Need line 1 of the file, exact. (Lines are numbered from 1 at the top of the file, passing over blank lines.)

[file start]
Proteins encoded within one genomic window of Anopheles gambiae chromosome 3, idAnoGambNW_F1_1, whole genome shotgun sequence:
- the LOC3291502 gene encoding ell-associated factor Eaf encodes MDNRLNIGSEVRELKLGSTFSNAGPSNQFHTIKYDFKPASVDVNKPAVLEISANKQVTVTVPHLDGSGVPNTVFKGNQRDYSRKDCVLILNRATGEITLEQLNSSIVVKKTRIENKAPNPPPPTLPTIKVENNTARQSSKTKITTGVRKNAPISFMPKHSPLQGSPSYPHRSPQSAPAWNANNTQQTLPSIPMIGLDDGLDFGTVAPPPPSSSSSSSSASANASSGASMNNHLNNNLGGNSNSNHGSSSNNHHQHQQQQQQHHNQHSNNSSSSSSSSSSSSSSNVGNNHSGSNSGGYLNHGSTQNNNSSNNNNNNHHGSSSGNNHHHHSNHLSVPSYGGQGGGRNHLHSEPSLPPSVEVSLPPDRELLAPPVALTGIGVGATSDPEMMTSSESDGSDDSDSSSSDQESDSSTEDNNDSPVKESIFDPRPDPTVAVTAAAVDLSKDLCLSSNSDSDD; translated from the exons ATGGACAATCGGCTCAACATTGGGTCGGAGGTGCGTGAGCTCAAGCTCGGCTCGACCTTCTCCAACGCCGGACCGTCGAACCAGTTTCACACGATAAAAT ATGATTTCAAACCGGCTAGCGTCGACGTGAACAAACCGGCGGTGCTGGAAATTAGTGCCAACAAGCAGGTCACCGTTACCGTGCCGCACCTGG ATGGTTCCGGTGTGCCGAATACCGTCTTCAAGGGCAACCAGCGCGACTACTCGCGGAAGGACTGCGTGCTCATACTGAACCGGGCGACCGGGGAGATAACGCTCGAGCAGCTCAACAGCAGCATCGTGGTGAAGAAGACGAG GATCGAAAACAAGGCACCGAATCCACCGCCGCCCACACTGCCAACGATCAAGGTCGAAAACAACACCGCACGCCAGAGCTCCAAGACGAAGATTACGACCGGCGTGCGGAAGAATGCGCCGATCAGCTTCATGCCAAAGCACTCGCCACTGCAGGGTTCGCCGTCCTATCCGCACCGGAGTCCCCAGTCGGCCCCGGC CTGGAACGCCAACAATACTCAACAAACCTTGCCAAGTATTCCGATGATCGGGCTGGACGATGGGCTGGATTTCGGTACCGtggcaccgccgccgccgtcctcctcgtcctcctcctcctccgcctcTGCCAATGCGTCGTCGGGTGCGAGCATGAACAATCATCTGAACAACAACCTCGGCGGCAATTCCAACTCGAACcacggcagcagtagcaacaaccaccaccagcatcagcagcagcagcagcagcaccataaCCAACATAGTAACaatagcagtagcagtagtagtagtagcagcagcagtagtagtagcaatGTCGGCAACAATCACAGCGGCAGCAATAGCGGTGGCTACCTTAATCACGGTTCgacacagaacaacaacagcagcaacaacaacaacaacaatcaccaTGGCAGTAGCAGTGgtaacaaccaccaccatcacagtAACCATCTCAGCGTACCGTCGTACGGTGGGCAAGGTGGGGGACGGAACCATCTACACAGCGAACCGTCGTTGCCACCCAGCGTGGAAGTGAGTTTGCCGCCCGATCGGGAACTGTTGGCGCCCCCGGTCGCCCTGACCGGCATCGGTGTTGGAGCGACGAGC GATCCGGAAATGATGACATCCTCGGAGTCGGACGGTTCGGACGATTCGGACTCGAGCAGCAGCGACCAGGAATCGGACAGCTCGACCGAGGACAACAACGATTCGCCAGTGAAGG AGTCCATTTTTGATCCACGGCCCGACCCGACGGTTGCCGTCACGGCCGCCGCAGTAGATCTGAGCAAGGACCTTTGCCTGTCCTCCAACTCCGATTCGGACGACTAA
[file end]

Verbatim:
Proteins encoded within one genomic window of Anopheles gambiae chromosome 3, idAnoGambNW_F1_1, whole genome shotgun sequence: